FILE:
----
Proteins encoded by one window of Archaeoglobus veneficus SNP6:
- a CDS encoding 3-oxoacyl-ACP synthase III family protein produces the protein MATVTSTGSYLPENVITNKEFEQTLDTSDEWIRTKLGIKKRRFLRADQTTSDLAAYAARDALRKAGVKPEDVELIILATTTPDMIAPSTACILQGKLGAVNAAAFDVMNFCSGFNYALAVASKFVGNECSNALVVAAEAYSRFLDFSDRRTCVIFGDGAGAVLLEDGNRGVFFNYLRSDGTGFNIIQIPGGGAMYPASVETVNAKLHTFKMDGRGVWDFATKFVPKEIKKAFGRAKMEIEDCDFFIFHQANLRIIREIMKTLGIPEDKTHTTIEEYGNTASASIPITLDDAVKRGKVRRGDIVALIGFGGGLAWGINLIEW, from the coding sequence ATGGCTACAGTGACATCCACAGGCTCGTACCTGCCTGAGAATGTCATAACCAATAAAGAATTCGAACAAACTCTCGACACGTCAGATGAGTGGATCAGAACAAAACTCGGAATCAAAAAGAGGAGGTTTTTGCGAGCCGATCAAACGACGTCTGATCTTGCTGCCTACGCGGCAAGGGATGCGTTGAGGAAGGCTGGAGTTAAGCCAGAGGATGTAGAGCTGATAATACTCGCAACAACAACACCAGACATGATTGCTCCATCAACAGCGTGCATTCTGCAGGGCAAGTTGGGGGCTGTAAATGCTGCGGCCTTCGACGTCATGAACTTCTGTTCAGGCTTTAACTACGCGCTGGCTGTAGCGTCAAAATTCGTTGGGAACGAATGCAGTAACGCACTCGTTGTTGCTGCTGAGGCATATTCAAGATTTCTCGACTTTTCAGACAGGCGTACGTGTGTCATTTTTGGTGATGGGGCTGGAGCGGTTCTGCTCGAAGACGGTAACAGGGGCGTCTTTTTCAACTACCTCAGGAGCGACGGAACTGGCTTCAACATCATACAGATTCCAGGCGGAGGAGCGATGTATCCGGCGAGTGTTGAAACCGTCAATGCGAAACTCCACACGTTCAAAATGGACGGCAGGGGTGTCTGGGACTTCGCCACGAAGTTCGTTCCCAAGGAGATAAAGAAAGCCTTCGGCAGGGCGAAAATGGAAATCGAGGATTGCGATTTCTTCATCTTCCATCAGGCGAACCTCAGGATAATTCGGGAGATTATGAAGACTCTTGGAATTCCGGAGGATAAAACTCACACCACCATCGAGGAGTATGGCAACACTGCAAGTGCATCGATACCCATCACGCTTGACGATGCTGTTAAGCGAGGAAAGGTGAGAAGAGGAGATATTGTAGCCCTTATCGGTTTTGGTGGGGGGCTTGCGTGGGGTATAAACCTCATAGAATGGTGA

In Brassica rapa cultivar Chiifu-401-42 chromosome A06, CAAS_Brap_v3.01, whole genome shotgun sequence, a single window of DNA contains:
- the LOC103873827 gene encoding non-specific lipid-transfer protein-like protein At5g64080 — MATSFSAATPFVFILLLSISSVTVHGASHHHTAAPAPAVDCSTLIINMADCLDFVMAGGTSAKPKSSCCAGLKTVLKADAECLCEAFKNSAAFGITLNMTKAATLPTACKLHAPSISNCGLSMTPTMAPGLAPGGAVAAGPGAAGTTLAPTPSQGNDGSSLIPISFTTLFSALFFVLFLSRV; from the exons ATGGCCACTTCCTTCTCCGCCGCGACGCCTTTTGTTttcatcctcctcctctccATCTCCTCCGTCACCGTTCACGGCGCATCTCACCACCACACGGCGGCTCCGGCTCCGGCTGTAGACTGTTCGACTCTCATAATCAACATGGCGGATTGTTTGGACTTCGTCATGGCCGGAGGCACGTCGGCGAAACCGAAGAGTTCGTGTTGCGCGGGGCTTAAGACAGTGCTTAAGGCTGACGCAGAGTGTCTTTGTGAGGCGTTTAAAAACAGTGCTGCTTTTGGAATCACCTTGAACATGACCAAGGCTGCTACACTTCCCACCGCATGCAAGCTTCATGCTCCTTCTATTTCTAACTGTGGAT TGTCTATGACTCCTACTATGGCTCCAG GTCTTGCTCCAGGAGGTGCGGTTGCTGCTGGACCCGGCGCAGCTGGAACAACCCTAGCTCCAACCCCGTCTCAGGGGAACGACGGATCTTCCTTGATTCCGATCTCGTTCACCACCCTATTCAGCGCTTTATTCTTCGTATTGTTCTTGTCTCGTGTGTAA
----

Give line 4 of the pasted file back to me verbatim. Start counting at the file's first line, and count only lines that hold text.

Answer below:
- the LOC103873827 gene encoding non-specific lipid-transfer protein-like protein At5g64080 — MATSFSAATPFVFILLLSISSVTVHGASHHHTAAPAPAVDCSTLIINMADCLDFVMAGGTSAKPKSSCCAGLKTVLKADAECLCEAFKNSAAFGITLNMTKAATLPTACKLHAPSISNCGLSMTPTMAPGLAPGGAVAAGPGAAGTTLAPTPSQGNDGSSLIPISFTTLFSALFFVLFLSRV; from the exons ATGGCCACTTCCTTCTCCGCCGCGACGCCTTTTGTTttcatcctcctcctctccATCTCCTCCGTCACCGTTCACGGCGCATCTCACCACCACACGGCGGCTCCGGCTCCGGCTGTAGACTGTTCGACTCTCATAATCAACATGGCGGATTGTTTGGACTTCGTCATGGCCGGAGGCACGTCGGCGAAACCGAAGAGTTCGTGTTGCGCGGGGCTTAAGACAGTGCTTAAGGCTGACGCAGAGTGTCTTTGTGAGGCGTTTAAAAACAGTGCTGCTTTTGGAATCACCTTGAACATGACCAAGGCTGCTACACTTCCCACCGCATGCAAGCTTCATGCTCCTTCTATTTCTAACTGTGGAT TGTCTATGACTCCTACTATGGCTCCAG GTCTTGCTCCAGGAGGTGCGGTTGCTGCTGGACCCGGCGCAGCTGGAACAACCCTAGCTCCAACCCCGTCTCAGGGGAACGACGGATCTTCCTTGATTCCGATCTCGTTCACCACCCTATTCAGCGCTTTATTCTTCGTATTGTTCTTGTCTCGTGTGTAA